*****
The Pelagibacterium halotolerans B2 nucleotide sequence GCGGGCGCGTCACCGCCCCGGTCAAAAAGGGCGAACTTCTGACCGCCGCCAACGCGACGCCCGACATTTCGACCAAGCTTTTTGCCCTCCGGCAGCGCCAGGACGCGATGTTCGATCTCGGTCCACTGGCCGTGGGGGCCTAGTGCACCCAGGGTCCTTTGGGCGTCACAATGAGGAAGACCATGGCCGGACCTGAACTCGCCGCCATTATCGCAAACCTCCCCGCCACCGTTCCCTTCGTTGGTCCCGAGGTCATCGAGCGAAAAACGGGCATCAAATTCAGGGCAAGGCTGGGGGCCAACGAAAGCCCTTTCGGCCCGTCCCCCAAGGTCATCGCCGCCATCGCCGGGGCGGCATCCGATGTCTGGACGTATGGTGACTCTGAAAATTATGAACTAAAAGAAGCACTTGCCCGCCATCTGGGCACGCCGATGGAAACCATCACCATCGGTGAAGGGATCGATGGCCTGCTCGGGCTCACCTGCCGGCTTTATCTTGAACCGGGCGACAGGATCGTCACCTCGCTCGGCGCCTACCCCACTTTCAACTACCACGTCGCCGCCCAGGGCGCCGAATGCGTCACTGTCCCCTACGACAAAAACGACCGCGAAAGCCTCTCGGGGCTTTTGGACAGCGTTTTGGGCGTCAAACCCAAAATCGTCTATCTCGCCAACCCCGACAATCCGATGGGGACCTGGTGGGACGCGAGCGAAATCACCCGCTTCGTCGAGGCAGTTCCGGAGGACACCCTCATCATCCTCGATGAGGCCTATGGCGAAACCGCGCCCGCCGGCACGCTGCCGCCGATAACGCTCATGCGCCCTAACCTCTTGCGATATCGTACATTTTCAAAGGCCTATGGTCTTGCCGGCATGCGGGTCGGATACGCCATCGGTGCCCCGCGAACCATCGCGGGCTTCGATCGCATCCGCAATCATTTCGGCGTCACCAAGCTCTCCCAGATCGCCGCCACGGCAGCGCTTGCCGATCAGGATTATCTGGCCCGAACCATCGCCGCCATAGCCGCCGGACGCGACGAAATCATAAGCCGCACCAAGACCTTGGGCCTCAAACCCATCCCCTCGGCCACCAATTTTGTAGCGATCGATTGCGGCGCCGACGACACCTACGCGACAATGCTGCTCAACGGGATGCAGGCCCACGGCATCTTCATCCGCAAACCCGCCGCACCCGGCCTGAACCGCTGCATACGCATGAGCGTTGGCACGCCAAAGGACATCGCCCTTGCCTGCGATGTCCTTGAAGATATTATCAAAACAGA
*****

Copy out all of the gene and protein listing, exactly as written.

The Pelagibacterium halotolerans B2 nucleotide sequence GCGGGCGCGTCACCGCCCCGGTCAAAAAGGGCGAACTTCTGACCGCCGCCAACGCGACGCCCGACATTTCGACCAAGCTTTTTGCCCTCCGGCAGCGCCAGGACGCGATGTTCGATCTCGGTCCACTGGCCGTGGGGGCCTAGTGCACCCAGGGTCCTTTGGGCGTCACAATGAGGAAGACCATGGCCGGACCTGAACTCGCCGCCATTATCGCAAACCTCCCCGCCACCGTTCCCTTCGTTGGTCCCGAGGTCATCGAGCGAAAAACGGGCATCAAATTCAGGGCAAGGCTGGGGGCCAACGAAAGCCCTTTCGGCCCGTCCCCCAAGGTCATCGCCGCCATCGCCGGGGCGGCATCCGATGTCTGGACGTATGGTGACTCTGAAAATTATGAACTAAAAGAAGCACTTGCCCGCCATCTGGGCACGCCGATGGAAACCATCACCATCGGTGAAGGGATCGATGGCCTGCTCGGGCTCACCTGCCGGCTTTATCTTGAACCGGGCGACAGGATCGTCACCTCGCTCGGCGCCTACCCCACTTTCAACTACCACGTCGCCGCCCAGGGCGCCGAATGCGTCACTGTCCCCTACGACAAAAACGACCGCGAAAGCCTCTCGGGGCTTTTGGACAGCGTTTTGGGCGTCAAACCCAAAATCGTCTATCTCGCCAACCCCGACAATCCGATGGGGACCTGGTGGGACGCGAGCGAAATCACCCGCTTCGTCGAGGCAGTTCCGGAGGACACCCTCATCATCCTCGATGAGGCCTATGGCGAAACCGCGCCCGCCGGCACGCTGCCGCCGATAACGCTCATGCGCCCTAACCTCTTGCGATATCGTACATTTTCAAAGGCCTATGGTCTTGCCGGCATGCGGGTCGGATACGCCATCGGTGCCCCGCGAACCATCGCGGGCTTCGATCGCATCCGCAATCATTTCGGCGTCACCAAGCTCTCCCAGATCGCCGCCACGGCAGCGCTTGCCGATCAGGATTATCTGGCCCGAACCATCGCCGCCATAGCCGCCGGACGCGACGAAATCATAAGCCGCACCAAGACCTTGGGCCTCAAACCCATCCCCTCGGCCACCAATTTTGTAGCGATCGATTGCGGCGCCGACGACACCTACGCGACAATGCTGCTCAACGGGATGCAGGCCCACGGCATCTTCATCCGCAAACCCGCCGCACCCGGCCTGAACCGCTGCATACGCATGAGCGTTGGCACGCCAAAGGACATCGCCCTTGCCTGCGATGTCCTTGAAGATATTATCAAAACAGA